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Maintain Your Rudder

A History Lesson

Germany’s crowning naval achievement in World War II was the Bismarck. As the largest battleship ever built, it was equipped with more than 150,000 shaft horsepower, 72 guns firing up to 15-inch shells, and a 14-inch thick impenetrable steel hull. This 823 foot-long ship was commissioned with one purpose only: wipe out the British Navy.

Britain responded by sending its prize battleship, the HMS Hood, to track down the Bismarck, but to the shock and horror of the entire world, Bismarck sank the Hood in less than 15 minutes and sustained no damages from the Hood’s guns. Indignant at the loss of their greatest ship, England called for an all-out attack, diverting every battleship and destroyer available to pursue and engage the German ship. A 3-day naval battle ensued during which the Bismarck was struck several times but, remarkably, suffered no damage.

Recognizing its inability to get close to Bismarck with their ships, the British deployed a number of out-dated Swordfish bi-planes equipped with torpedoes. One torpedo launched from the tiny Fairy Swordfish proved to be Bismarck’s undoing. As the open cockpit plane maneuvered in sync with the swells of the sea, co-pilot hanging out of the side of the plane to direct the torpedo, the Fairy Swordfish managed to launch directly into the Bismarck’s rudder, rendering it useless.

The Bismarck’s damaged rudders were fixed at a slight 12-degree change, causing the ship to sail in a long loop, having no control over its direction. Realizing the Bismarck’s weakness, the British fleet surrounded it and pounded it with shells until it finally sank into the ocean. Later, a German naval officer was quoted as saying, “It is incredible to see such an obsolete little plane having the nerve to attack such an obstacle as the Bismarck.”

Spiritual Lessons from the Bismarck

Look also at ships: although they are so large and are driven by fierce winds, they are turned by a very small rudder wherever the pilot desires. Even so the tongue is a little member and boasts great things. See how great a forest a little fire kindles! – Jam 3:4-5 NKJV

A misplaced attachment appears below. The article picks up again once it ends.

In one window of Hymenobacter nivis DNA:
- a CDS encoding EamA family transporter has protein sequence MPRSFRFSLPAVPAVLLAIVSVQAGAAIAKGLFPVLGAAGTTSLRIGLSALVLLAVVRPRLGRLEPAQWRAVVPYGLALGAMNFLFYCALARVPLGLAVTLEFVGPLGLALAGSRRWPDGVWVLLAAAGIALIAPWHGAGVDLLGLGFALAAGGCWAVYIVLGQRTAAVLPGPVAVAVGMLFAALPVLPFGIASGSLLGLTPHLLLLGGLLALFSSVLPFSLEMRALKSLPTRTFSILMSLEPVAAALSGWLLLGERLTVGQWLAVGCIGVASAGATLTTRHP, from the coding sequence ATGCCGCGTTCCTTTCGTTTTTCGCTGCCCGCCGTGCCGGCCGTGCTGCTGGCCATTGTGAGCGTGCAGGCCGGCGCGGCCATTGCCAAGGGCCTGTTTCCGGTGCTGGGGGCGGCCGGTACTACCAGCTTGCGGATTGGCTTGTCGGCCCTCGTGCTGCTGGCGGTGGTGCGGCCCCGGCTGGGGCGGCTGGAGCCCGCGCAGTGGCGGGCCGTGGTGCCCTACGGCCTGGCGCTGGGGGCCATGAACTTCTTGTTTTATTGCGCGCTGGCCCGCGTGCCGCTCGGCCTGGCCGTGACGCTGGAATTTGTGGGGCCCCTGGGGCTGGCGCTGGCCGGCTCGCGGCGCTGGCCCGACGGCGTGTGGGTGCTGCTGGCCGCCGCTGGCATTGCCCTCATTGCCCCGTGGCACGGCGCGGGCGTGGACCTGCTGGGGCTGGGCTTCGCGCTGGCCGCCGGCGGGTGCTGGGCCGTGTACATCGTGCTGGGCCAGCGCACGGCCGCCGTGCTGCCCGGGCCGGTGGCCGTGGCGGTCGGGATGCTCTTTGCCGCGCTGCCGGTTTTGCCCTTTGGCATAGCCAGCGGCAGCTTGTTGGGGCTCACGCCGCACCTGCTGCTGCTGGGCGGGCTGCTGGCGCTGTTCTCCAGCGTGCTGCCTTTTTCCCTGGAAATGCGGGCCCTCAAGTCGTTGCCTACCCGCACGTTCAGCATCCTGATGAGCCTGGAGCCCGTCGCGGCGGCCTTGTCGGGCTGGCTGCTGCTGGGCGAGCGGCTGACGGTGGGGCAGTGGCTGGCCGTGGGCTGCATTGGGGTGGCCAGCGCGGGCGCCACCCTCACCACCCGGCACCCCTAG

Now, I love history and the way you can learn practical life lessons from stories like these. Think of yourself as a huge ship like the Bismarck… a world-class design, engineered by God to withstand multiple attacks from the enemy. You have authority, you have power, you are made for dominion. There’s just one thing getting in your way: your mouth.

When we talk, we put words out into the atmosphere. Let’s face it; many of those words aren’t all that great. In fact, a lot of time, we’re just talking to hear ourselves talk. We speak out of pride and inferiority; we speak doubt and unbelief, curses and fear. All of these things sneak in like those little Swordfish planes and cause us to stop right in our tracks. We can’t keep pursuing our purpose because our words trip us up and make us an easy target for our enemy, the devil.

Remember, it doesn’t take but 12 degrees to get off course, giving the enemy opportunity to swarm in and take you out. One or two words out of your mouth – one or two things that fix your rudder in the wrong direction – will set you up for the enemy to take you out.

It’s a great thing that our rudders are not fixed like the Bismarck. You really can change what you say. I have gotten myself in plenty of messes, but when I change what is coming out of my mouth, I can change my direction. If you catch yourself saying something, take time RIGHT THEN and take those words captive. Maintain that rudder so you don’t get sunk!

By guest contributor  Bev Vaughn

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